Google recently announced the release of two 360-only features for GA4. The first is roll-up properties, a feature you may already be familiar with from the days of Universal Analytics. The second is sub-properties, which is a net-new feature of the Google Analytics platform. In this blog post, we’ll provide an overview of roll-up properties and sub-properties, examples of use cases, and steps to get started.
Roll-up Properties in Google Analytics 4 360
Roll-up properties are a 360-only feature which is Google’s solution for aggregating data across multiple, individual Google Analytics properties. This enables you build out reports that include data from multiple properties, without having to build an external solution like a Data Studio dashboard. We won’t cover GA4 roll-up properties in great detail, because this feature is basically a copy of the pre-existing roll-up feature from Universal Analytics. However, here’s an example of where this might come in handy.
Imagine you’re a global enterprise whose Google Analytics data is broken out on a regional basis for most day-to-day use. You may have a GA property for North America, for Europe, and so on. However, you may have a need to get an enterprise-wide, global view of your data as well. If so, roll-up properties make this really easy.
To create a roll-up property in GA4, simply follow the instructions provided here by Google.
Setting up this roll-up property in the GA4 interface will save you from having to manually pull together a global view of your data somewhere else (for example, in BigQuery). This can save you a lot of time and effort, so it’s a great convenience feature. Be aware, however, that the events you push into a roll-up property in GA4 are billable.
Specifically, events pushed to roll-ups are considered half of a billable event. This means that events pushed into a roll-up property increase your billable event count, and hence increase your monthly usage fees for GA4 360. Put simply, roll-up properties aren’t free, even if you’ve already paid for a GA4 license. As such, we recommend that you do some planning before jumping straight into roll-up properties. Consider questions like:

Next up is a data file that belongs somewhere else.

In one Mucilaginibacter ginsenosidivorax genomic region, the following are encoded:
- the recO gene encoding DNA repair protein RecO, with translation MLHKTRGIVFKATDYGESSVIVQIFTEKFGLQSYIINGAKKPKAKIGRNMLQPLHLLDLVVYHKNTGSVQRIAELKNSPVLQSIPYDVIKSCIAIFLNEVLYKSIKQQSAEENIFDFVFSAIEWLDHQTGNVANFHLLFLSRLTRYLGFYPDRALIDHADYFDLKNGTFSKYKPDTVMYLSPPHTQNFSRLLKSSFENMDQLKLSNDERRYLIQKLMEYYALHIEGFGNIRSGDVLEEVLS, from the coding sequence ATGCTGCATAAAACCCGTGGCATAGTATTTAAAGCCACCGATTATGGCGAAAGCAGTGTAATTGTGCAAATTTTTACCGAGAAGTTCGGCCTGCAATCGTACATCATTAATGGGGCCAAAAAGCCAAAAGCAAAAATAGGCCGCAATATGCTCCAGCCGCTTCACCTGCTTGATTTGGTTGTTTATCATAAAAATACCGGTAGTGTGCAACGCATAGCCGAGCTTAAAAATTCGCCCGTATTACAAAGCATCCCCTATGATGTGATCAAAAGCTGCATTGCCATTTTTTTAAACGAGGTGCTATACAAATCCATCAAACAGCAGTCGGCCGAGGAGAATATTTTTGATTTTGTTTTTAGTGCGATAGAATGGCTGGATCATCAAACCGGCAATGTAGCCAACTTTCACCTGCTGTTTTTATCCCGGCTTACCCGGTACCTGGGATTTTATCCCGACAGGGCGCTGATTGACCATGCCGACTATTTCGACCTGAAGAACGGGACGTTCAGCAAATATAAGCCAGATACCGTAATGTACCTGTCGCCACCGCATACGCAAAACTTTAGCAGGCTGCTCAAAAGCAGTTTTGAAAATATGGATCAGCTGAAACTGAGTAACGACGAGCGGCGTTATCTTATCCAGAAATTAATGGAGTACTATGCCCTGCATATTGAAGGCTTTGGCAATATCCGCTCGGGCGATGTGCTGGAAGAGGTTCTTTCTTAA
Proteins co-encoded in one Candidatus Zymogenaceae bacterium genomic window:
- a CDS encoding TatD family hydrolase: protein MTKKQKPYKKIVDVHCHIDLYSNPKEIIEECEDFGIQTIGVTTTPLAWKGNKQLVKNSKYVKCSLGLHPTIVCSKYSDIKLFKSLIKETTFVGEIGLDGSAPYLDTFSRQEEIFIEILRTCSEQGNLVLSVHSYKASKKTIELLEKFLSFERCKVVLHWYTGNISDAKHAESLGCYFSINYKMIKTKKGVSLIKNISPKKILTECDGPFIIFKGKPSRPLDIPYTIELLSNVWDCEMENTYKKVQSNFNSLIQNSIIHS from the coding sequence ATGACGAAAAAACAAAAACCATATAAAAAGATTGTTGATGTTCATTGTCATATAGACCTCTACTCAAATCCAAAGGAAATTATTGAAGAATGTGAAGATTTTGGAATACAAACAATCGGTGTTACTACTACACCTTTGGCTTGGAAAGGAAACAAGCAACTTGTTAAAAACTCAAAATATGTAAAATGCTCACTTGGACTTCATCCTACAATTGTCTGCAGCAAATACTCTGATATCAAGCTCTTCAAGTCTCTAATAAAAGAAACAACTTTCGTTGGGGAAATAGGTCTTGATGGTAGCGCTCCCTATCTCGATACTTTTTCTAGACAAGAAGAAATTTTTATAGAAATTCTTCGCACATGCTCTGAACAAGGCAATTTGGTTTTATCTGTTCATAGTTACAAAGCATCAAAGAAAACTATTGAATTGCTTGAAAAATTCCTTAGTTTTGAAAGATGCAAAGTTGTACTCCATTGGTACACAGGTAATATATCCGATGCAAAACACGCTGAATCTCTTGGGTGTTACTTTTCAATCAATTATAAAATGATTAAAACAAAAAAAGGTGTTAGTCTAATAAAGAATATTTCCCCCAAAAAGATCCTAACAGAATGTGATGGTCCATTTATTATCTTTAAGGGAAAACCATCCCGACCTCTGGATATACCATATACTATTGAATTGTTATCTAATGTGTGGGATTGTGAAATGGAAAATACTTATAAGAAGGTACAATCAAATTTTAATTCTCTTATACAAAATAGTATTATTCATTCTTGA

- How much data will I need to push into a roll-up?
- How will that affect my monthly fee?
- How much time/effort/money will I save by not having to build a roll-up reporting solution outside of GA?
Once you’ve validated that there’s a business case for roll-up properties, the setup process is pretty straightforward (see above). Now, let’s move on to sub-properties, which, unlike roll-up properties, are truly a new feature for Google Analytics.
Sub-properties in Google Analytics 4 360
Sub-properties are a 360-only feature which enables users to break data down into more granular chunks — for example, by business unit. In other words, sub-properties are the inverse of roll-up properties. For example, an enterprise with multiple lines of business may need to get a separate view of the data for each line of business, as shown below.
This would certainly be doable outside of Google Analytics, as long as you’re willing to build your own solution. As with roll-up properties, sub-properties offer a convenient solution for segmenting data directly within the Google Analytics interface. To set up a sub-property, all you’ll need to do is follow the instructions provided here by Google.
And it’s not just about segmenting the data. Sub-properties also allow for unique data governance rules to be applied. This will help enterprises keep data secure by ensuring fine-grain control over who can access data, which specific data they can access, and so on.
Just like roll-up properties, sub-properties impact your costs for GA4 because events pushed into sub-properties are considered to be half of a billable event. So, once again, you’ll want to consider the value of the convenience offered by sub-properties vs. the cost you’re likely to incur.
Roll-up properties and sub-properties make it easy and convenient for GA4 360 users to aggregate and disaggregate data in customized ways. Whether you’re dealing with multiple regions, brands, lines of business, or other organizational considerations, you’ll now be able to customize your data capture in a way that uniquely fits your organization. That convenience will come at an additional cost, though. So, a cost-benefit analysis of what it would take to manually “recreate” these roll-up properties and sub-properties outside of GA is in order.
If you can quickly and easily get what you need without investing in roll-up properties and sub-properties, then these features might be a luxury you can afford to go without. The opposite is true, as well. If your team will be bogged down manually aggregating/disaggregating data instead of doing more valuable work, then investing in roll-up properties and sub-properties might be a great way to make your GA4 deployment work smarter for you.
Sub-properties are just one of several differences between Universal Analytics and GA4. Remember that Universal Analytics will be deprecated for GA360 users on October 1, 2023, so if you haven’t already, start your GA4 migration as soon as possible. To learn more, check out our Beginner’s Guide to GA4.
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